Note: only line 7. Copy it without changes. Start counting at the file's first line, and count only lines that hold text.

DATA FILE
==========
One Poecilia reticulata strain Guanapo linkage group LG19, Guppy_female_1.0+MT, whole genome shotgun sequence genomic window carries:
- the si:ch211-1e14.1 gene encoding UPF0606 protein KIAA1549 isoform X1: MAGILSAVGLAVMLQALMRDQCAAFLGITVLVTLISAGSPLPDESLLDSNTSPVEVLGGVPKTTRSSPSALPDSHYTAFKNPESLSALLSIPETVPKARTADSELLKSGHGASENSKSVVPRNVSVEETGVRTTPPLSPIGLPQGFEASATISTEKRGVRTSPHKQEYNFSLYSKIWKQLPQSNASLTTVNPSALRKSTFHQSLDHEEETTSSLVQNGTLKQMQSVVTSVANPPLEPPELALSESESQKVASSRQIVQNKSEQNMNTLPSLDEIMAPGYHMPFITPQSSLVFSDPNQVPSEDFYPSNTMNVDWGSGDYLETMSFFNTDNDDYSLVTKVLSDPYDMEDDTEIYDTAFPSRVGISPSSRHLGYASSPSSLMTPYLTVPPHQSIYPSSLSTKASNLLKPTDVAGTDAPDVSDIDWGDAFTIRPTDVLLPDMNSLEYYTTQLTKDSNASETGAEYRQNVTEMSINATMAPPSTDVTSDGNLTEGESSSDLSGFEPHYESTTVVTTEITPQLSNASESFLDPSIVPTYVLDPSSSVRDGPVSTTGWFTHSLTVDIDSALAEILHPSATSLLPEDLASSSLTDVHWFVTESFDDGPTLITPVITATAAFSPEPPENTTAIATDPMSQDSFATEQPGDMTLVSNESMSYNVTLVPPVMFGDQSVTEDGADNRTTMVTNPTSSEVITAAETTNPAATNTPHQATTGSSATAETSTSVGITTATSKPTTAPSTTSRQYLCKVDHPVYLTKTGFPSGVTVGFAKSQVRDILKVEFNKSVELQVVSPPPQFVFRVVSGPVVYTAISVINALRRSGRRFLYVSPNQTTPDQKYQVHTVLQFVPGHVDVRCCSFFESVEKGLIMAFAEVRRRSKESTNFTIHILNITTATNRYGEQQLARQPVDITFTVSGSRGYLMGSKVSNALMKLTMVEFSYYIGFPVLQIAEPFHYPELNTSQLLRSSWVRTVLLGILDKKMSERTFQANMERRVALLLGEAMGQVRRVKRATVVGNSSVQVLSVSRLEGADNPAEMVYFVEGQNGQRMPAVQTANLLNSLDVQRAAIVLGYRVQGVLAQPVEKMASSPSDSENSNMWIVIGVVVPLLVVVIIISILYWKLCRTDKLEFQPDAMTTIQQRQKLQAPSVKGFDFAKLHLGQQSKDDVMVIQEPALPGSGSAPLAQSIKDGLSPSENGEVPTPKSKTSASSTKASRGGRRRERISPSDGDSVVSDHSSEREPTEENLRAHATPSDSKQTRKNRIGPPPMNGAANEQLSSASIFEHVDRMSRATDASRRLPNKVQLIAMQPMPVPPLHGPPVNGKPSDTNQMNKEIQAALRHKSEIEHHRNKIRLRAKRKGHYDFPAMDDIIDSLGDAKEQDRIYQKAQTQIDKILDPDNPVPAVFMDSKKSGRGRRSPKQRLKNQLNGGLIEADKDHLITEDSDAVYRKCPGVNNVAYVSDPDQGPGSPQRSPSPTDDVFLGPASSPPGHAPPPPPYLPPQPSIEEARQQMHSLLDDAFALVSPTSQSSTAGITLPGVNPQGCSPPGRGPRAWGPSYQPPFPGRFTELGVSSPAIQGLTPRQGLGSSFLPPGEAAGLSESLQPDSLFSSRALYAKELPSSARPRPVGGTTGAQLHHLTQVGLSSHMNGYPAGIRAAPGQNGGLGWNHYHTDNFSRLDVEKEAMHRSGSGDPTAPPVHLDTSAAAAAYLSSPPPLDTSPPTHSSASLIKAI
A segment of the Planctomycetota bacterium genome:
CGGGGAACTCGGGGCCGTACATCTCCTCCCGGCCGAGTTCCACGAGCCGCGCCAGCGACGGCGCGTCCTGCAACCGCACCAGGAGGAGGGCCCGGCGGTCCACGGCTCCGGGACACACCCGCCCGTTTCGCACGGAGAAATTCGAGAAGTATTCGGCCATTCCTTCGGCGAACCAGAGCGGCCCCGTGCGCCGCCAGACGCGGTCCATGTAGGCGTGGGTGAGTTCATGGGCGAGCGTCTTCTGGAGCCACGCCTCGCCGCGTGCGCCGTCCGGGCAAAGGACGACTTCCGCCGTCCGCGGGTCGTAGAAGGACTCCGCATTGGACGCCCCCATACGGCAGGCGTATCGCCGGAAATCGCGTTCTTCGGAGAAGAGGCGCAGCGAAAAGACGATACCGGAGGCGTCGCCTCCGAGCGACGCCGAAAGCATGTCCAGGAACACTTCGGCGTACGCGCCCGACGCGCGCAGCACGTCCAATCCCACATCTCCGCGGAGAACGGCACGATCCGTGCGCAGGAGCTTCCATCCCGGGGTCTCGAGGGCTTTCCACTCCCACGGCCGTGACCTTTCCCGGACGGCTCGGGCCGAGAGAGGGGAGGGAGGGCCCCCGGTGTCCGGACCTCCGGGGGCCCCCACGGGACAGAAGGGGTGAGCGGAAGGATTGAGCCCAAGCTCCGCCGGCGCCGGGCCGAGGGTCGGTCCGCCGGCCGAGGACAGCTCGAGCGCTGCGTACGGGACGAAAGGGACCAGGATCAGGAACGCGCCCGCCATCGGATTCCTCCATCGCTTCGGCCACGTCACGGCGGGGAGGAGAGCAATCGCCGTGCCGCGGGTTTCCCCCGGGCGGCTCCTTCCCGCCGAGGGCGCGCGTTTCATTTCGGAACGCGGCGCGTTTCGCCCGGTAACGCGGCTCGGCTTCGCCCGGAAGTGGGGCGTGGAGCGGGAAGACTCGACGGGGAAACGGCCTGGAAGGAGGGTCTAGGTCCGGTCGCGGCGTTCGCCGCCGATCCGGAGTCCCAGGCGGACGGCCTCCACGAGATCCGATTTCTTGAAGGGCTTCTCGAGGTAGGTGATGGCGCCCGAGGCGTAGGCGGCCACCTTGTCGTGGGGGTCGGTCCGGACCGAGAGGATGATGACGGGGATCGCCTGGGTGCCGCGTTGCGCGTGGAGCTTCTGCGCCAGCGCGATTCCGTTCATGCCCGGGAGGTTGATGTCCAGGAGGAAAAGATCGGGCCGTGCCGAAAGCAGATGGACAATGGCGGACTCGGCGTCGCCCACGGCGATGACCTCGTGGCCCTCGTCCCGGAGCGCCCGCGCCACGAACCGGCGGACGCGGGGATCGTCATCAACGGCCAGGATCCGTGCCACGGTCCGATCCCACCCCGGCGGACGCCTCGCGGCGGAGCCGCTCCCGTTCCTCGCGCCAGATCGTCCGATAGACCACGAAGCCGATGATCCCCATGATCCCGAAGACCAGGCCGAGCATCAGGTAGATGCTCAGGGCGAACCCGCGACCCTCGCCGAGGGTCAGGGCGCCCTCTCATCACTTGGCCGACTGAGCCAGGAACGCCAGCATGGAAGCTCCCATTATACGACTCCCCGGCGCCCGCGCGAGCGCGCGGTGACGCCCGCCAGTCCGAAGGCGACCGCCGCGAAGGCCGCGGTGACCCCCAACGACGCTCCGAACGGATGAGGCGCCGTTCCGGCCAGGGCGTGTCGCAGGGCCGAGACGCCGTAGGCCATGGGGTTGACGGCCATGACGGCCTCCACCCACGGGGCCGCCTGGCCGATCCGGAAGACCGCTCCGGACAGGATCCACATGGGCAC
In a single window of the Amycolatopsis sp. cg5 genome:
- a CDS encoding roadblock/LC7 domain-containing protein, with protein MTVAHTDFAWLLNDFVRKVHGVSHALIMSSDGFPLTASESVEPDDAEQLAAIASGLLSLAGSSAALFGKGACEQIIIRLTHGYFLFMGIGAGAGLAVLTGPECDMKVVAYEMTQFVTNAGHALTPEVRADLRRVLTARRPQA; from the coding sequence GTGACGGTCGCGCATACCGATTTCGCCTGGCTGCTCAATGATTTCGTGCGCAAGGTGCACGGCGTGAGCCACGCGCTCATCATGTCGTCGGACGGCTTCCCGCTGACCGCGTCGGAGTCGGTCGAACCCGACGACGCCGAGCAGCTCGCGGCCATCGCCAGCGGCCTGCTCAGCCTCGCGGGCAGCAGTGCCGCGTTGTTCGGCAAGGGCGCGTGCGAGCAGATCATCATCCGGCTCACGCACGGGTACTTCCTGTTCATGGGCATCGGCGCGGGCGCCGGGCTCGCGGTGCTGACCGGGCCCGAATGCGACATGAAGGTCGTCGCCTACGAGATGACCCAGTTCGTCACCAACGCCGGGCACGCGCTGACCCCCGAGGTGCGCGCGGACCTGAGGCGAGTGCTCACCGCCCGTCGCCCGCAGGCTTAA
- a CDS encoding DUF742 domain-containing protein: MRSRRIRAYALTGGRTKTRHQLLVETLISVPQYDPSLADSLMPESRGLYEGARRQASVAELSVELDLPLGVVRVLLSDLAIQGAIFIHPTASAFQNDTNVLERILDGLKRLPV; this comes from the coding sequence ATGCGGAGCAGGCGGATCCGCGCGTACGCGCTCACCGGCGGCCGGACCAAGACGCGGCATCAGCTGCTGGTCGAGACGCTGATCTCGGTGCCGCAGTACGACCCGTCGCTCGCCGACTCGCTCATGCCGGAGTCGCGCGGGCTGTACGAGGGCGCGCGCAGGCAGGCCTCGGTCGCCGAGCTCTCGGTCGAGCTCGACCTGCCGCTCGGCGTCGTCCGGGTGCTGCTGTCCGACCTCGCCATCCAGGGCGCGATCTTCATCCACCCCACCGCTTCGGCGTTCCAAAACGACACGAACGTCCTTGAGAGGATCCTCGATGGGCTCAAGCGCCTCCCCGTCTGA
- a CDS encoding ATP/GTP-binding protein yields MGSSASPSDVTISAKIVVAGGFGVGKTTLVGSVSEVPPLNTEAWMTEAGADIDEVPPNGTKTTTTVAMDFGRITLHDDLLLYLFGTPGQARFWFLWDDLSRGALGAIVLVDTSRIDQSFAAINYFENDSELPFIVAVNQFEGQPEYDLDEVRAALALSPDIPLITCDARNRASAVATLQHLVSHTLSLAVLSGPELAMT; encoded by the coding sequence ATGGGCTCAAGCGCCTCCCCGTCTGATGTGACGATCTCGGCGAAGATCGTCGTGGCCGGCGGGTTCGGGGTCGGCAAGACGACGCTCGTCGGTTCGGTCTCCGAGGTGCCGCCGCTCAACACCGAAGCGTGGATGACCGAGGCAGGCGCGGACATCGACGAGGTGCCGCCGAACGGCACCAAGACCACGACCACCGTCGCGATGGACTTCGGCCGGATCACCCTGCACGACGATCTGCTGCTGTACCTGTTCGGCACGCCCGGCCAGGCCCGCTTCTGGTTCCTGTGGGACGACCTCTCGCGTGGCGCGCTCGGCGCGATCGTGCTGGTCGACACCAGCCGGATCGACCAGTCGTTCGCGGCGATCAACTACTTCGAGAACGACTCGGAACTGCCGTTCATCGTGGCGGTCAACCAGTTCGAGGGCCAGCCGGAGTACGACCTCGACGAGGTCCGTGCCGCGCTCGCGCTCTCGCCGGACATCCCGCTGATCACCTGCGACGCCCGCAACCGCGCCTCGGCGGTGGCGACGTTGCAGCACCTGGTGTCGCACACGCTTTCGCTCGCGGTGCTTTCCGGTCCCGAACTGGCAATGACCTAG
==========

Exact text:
- a CDS encoding DUF742 domain-containing protein: MRSRRIRAYALTGGRTKTRHQLLVETLISVPQYDPSLADSLMPESRGLYEGARRQASVAELSVELDLPLGVVRVLLSDLAIQGAIFIHPTASAFQNDTNVLERILDGLKRLPV; this comes from the coding sequence ATGCGGAGCAGGCGGATCCGCGCGTACGCGCTCACCGGCGGCCGGACCAAGACGCGGCATCAGCTGCTGGTCGAGACGCTGATCTCGGTGCCGCAGTACGACCCGTCGCTCGCCGACTCGCTCATGCCGGAGTCGCGCGGGCTGTACGAGGGCGCGCGCAGGCAGGCCTCGGTCGCCGAGCTCTCGGTCGAGCTCGACCTGCCGCTCGGCGTCGTCCGGGTGCTGCTGTCCGACCTCGCCATCCAGGGCGCGATCTTCATCCACCCCACCGCTTCGGCGTTCCAAAACGACACGAACGTCCTTGAGAGGATCCTCGATGGGCTCAAGCGCCTCCCCGTCTGA